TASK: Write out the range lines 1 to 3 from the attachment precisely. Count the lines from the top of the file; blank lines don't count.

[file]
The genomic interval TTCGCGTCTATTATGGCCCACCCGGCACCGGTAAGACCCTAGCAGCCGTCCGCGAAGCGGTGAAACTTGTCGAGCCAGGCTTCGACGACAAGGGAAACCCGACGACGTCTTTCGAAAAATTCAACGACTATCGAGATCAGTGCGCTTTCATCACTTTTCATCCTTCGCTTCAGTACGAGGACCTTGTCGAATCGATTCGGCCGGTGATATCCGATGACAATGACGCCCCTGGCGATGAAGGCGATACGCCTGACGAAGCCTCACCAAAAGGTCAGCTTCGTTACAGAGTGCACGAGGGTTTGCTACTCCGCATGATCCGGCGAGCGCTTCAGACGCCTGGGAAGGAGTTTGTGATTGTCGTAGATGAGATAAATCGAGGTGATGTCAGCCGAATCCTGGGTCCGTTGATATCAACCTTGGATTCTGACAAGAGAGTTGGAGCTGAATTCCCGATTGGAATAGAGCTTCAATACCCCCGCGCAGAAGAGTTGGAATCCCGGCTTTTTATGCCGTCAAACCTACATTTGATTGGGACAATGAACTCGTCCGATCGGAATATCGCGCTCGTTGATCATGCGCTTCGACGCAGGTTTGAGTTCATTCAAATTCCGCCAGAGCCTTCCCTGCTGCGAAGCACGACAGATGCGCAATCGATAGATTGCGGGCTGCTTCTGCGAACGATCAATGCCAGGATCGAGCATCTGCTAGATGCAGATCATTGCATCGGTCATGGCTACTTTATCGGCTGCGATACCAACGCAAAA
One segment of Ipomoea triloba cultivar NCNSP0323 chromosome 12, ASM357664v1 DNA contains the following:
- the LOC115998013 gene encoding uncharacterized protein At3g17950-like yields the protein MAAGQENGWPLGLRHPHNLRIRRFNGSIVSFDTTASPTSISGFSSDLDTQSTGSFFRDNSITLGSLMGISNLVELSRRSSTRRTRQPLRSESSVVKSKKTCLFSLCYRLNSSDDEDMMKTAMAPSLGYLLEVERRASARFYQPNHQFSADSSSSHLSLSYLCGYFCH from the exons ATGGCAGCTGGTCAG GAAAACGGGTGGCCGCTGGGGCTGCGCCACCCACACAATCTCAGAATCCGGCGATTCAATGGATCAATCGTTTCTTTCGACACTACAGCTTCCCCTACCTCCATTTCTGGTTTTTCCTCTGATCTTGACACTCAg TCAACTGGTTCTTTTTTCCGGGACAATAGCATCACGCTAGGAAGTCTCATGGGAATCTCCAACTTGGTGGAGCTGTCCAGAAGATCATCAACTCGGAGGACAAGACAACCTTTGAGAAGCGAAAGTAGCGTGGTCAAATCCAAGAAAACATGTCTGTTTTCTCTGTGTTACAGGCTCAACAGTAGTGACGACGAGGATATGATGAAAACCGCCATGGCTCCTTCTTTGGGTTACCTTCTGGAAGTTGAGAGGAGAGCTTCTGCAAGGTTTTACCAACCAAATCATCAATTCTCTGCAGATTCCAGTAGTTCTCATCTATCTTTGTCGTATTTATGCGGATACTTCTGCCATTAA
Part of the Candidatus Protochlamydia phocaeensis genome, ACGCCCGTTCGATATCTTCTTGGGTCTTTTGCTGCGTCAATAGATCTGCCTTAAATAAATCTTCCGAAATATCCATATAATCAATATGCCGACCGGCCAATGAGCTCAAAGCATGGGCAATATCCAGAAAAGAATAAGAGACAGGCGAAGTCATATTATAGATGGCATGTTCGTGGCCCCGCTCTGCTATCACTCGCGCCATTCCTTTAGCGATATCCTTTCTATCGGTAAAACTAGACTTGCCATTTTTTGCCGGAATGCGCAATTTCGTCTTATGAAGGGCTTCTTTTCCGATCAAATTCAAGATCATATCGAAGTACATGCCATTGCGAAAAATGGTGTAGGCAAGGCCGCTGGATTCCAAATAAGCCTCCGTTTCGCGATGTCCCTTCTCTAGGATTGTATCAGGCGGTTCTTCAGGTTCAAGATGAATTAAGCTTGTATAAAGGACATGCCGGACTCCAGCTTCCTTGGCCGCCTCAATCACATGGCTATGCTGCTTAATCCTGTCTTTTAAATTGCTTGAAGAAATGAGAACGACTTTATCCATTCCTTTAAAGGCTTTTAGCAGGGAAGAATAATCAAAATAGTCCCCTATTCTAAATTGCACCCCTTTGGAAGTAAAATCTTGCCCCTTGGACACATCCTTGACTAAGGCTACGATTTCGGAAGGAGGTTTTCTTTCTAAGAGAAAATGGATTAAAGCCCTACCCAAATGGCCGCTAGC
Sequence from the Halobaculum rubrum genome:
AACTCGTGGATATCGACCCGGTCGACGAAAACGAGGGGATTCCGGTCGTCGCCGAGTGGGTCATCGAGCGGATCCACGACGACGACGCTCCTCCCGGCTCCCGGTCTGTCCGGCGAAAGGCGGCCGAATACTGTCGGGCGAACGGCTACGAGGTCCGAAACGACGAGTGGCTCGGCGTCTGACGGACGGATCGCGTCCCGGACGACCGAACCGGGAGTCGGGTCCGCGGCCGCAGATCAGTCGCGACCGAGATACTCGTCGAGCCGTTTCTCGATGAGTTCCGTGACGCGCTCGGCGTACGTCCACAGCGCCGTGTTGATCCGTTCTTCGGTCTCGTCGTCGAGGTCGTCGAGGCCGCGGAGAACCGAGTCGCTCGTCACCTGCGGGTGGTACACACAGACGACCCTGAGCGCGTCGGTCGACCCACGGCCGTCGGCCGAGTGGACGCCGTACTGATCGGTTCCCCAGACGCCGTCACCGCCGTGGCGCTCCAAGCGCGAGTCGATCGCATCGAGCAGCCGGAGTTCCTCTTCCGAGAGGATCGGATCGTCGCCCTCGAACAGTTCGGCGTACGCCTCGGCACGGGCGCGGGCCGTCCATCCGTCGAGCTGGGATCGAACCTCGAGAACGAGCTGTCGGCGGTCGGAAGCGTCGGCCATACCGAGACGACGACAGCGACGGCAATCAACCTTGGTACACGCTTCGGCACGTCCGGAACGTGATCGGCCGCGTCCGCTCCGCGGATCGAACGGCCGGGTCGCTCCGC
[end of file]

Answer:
The genomic interval TTCGCGTCTATTATGGCCCACCCGGCACCGGTAAGACCCTAGCAGCCGTCCGCGAAGCGGTGAAACTTGTCGAGCCAGGCTTCGACGACAAGGGAAACCCGACGACGTCTTTCGAAAAATTCAACGACTATCGAGATCAGTGCGCTTTCATCACTTTTCATCCTTCGCTTCAGTACGAGGACCTTGTCGAATCGATTCGGCCGGTGATATCCGATGACAATGACGCCCCTGGCGATGAAGGCGATACGCCTGACGAAGCCTCACCAAAAGGTCAGCTTCGTTACAGAGTGCACGAGGGTTTGCTACTCCGCATGATCCGGCGAGCGCTTCAGACGCCTGGGAAGGAGTTTGTGATTGTCGTAGATGAGATAAATCGAGGTGATGTCAGCCGAATCCTGGGTCCGTTGATATCAACCTTGGATTCTGACAAGAGAGTTGGAGCTGAATTCCCGATTGGAATAGAGCTTCAATACCCCCGCGCAGAAGAGTTGGAATCCCGGCTTTTTATGCCGTCAAACCTACATTTGATTGGGACAATGAACTCGTCCGATCGGAATATCGCGCTCGTTGATCATGCGCTTCGACGCAGGTTTGAGTTCATTCAAATTCCGCCAGAGCCTTCCCTGCTGCGAAGCACGACAGATGCGCAATCGATAGATTGCGGGCTGCTTCTGCGAACGATCAATGCCAGGATCGAGCATCTGCTAGATGCAGATCATTGCATCGGTCATGGCTACTTTATCGGCTGCGATACCAACGCAAAA
One segment of Ipomoea triloba cultivar NCNSP0323 chromosome 12, ASM357664v1 DNA contains the following:
- the LOC115998013 gene encoding uncharacterized protein At3g17950-like yields the protein MAAGQENGWPLGLRHPHNLRIRRFNGSIVSFDTTASPTSISGFSSDLDTQSTGSFFRDNSITLGSLMGISNLVELSRRSSTRRTRQPLRSESSVVKSKKTCLFSLCYRLNSSDDEDMMKTAMAPSLGYLLEVERRASARFYQPNHQFSADSSSSHLSLSYLCGYFCH from the exons ATGGCAGCTGGTCAG GAAAACGGGTGGCCGCTGGGGCTGCGCCACCCACACAATCTCAGAATCCGGCGATTCAATGGATCAATCGTTTCTTTCGACACTACAGCTTCCCCTACCTCCATTTCTGGTTTTTCCTCTGATCTTGACACTCAg TCAACTGGTTCTTTTTTCCGGGACAATAGCATCACGCTAGGAAGTCTCATGGGAATCTCCAACTTGGTGGAGCTGTCCAGAAGATCATCAACTCGGAGGACAAGACAACCTTTGAGAAGCGAAAGTAGCGTGGTCAAATCCAAGAAAACATGTCTGTTTTCTCTGTGTTACAGGCTCAACAGTAGTGACGACGAGGATATGATGAAAACCGCCATGGCTCCTTCTTTGGGTTACCTTCTGGAAGTTGAGAGGAGAGCTTCTGCAAGGTTTTACCAACCAAATCATCAATTCTCTGCAGATTCCAGTAGTTCTCATCTATCTTTGTCGTATTTATGCGGATACTTCTGCCATTAA